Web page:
Italy, a peninsula surrounded by the Adriatic, Ionian, Tyrrhenian and Ligurian Seas, has a varied geographic makeup of mountains, volcanoes and rivers. Italy also has its own islands, including Sicily and Sardinia. These islands associate with two other major bodies of water that surround the country, the Sea of Sardinia and the Strait of Sicily.
Italy is well-known for its two major mountain ranges, the Alps and the Apennines, as the country is actually 40 percent mountainous. The Alps operate as a northern boundary, containing some of the world's most famous mountains. One of these is the Gran Paradiso, which is located in northwest Italy's Graian Alps. It is approximately 13,323 feet high at its summit, making it one of the largest peaks in Italy. The Apennines mountains form a kind of backbone to the country's peninsula, containing many other famous mountains, as well, like the Corno Grande, which has a height of 9,554 feet.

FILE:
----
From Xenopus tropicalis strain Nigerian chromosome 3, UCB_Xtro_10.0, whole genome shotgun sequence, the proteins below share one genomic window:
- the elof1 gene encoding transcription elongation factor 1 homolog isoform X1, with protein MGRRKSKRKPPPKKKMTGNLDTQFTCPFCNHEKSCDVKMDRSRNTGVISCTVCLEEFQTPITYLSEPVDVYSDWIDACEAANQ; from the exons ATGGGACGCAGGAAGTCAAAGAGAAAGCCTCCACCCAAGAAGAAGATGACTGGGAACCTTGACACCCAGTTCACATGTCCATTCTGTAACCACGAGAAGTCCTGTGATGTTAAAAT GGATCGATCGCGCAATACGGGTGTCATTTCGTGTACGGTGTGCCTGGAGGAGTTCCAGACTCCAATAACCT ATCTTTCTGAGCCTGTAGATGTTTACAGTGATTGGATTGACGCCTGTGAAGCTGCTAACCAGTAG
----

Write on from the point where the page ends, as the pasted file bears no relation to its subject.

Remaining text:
There are also many famous volcanoes in Italy, and some of these volcanoes are considered still active, such as Etna, which is located on the island of Sicily. Etna is the largest volcano in Europe. There are also many small, volcanic islands located in the south, such as Capraia, Ponza, Ischia and Eolie.
Italy has many rivers draining into the Adriatic Sea, such as the Piave, Adige, Brenta, Tagliamento and Reno. The Po river also drains into the Adriatic and is known for being one of the largest rivers in the world, flowing for over 400 miles and passing through many of the country's major cities, such as Turin, Piacenza and Ferrara.